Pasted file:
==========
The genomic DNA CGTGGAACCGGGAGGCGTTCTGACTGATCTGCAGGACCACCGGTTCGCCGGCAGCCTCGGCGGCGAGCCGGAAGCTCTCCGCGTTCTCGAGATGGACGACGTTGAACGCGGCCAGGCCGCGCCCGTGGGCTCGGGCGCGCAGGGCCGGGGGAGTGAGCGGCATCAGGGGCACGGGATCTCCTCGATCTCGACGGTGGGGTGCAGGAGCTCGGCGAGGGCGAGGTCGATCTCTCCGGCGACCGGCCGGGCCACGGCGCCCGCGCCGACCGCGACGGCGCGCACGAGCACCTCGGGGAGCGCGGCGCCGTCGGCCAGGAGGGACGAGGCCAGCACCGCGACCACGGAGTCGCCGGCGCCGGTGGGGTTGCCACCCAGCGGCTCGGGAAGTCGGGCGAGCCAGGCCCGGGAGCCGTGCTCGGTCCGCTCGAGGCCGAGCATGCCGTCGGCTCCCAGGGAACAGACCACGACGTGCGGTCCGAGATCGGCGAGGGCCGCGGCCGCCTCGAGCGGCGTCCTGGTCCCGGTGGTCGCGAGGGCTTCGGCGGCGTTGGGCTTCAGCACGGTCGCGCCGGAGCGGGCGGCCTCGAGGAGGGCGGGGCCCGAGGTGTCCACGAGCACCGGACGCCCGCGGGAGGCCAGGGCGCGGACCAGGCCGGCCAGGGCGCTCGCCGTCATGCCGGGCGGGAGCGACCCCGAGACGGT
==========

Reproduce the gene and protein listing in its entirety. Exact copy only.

The genomic DNA CGTGGAACCGGGAGGCGTTCTGACTGATCTGCAGGACCACCGGTTCGCCGGCAGCCTCGGCGGCGAGCCGGAAGCTCTCCGCGTTCTCGAGATGGACGACGTTGAACGCGGCCAGGCCGCGCCCGTGGGCTCGGGCGCGCAGGGCCGGGGGAGTGAGCGGCATCAGGGGCACGGGATCTCCTCGATCTCGACGGTGGGGTGCAGGAGCTCGGCGAGGGCGAGGTCGATCTCTCCGGCGACCGGCCGGGCCACGGCGCCCGCGCCGACCGCGACGGCGCGCACGAGCACCTCGGGGAGCGCGGCGCCGTCGGCCAGGAGGGACGAGGCCAGCACCGCGACCACGGAGTCGCCGGCGCCGGTGGGGTTGCCACCCAGCGGCTCGGGAAGTCGGGCGAGCCAGGCCCGGGAGCCGTGCTCGGTCCGCTCGAGGCCGAGCATGCCGTCGGCTCCCAGGGAACAGACCACGACGTGCGGTCCGAGATCGGCGAGGGCCGCGGCCGCCTCGAGCGGCGTCCTGGTCCCGGTGGTCGCGAGGGCTTCGGCGGCGTTGGGCTTCAGCACGGTCGCGCCGGAGCGGGCGGCCTCGAGGAGGGCGGGGCCCGAGGTGTCCACGAGCACCGGACGCCCGCGGGAGGCCAGGGCGCGGACCAGGCCGGCCAGGGCGCTCGCCGTCATGCCGGGCGGGAGCGACCCCGAGACGGT